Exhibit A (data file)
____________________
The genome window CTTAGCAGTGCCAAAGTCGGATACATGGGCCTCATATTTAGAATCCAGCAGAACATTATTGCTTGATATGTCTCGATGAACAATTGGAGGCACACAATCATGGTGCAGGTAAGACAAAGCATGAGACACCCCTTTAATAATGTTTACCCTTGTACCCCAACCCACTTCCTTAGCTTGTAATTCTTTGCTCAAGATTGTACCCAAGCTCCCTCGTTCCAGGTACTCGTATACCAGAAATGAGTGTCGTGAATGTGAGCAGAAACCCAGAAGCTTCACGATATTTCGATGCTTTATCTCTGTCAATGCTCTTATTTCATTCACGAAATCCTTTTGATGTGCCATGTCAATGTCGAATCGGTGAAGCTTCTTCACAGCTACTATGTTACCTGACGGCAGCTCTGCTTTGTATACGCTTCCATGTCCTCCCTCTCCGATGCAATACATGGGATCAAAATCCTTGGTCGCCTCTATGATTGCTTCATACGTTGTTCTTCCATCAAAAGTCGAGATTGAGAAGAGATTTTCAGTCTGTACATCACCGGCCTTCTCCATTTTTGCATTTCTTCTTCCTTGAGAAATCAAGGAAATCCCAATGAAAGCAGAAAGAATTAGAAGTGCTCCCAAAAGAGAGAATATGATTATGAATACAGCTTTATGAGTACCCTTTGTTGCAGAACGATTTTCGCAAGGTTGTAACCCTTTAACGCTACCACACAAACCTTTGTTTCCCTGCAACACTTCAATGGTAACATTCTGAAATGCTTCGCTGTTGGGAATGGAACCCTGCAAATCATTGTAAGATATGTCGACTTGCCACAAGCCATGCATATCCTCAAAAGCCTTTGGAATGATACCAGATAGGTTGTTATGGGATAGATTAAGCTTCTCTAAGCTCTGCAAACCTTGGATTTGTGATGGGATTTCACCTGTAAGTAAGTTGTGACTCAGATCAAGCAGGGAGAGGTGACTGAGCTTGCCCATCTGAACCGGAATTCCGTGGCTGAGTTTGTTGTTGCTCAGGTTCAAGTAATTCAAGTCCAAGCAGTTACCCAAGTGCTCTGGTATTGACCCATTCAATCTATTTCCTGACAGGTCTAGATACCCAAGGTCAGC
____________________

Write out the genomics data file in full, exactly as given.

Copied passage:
The genome window CTTAGCAGTGCCAAAGTCGGATACATGGGCCTCATATTTAGAATCCAGCAGAACATTATTGCTTGATATGTCTCGATGAACAATTGGAGGCACACAATCATGGTGCAGGTAAGACAAAGCATGAGACACCCCTTTAATAATGTTTACCCTTGTACCCCAACCCACTTCCTTAGCTTGTAATTCTTTGCTCAAGATTGTACCCAAGCTCCCTCGTTCCAGGTACTCGTATACCAGAAATGAGTGTCGTGAATGTGAGCAGAAACCCAGAAGCTTCACGATATTTCGATGCTTTATCTCTGTCAATGCTCTTATTTCATTCACGAAATCCTTTTGATGTGCCATGTCAATGTCGAATCGGTGAAGCTTCTTCACAGCTACTATGTTACCTGACGGCAGCTCTGCTTTGTATACGCTTCCATGTCCTCCCTCTCCGATGCAATACATGGGATCAAAATCCTTGGTCGCCTCTATGATTGCTTCATACGTTGTTCTTCCATCAAAAGTCGAGATTGAGAAGAGATTTTCAGTCTGTACATCACCGGCCTTCTCCATTTTTGCATTTCTTCTTCCTTGAGAAATCAAGGAAATCCCAATGAAAGCAGAAAGAATTAGAAGTGCTCCCAAAAGAGAGAATATGATTATGAATACAGCTTTATGAGTACCCTTTGTTGCAGAACGATTTTCGCAAGGTTGTAACCCTTTAACGCTACCACACAAACCTTTGTTTCCCTGCAACACTTCAATGGTAACATTCTGAAATGCTTCGCTGTTGGGAATGGAACCCTGCAAATCATTGTAAGATATGTCGACTTGCCACAAGCCATGCATATCCTCAAAAGCCTTTGGAATGATACCAGATAGGTTGTTATGGGATAGATTAAGCTTCTCTAAGCTCTGCAAACCTTGGATTTGTGATGGGATTTCACCTGTAAGTAAGTTGTGACTCAGATCAAGCAGGGAGAGGTGACTGAGCTTGCCCATCTGAACCGGAATTCCGTGGCTGAGTTTGTTGTTGCTCAGGTTCAAGTAATTCAAGTCCAAGCAGTTACCCAAGTGCTCTGGTATTGACCCATTCAATCTATTTCCTGACAGGTCTAGATACCCAAGGTCAGC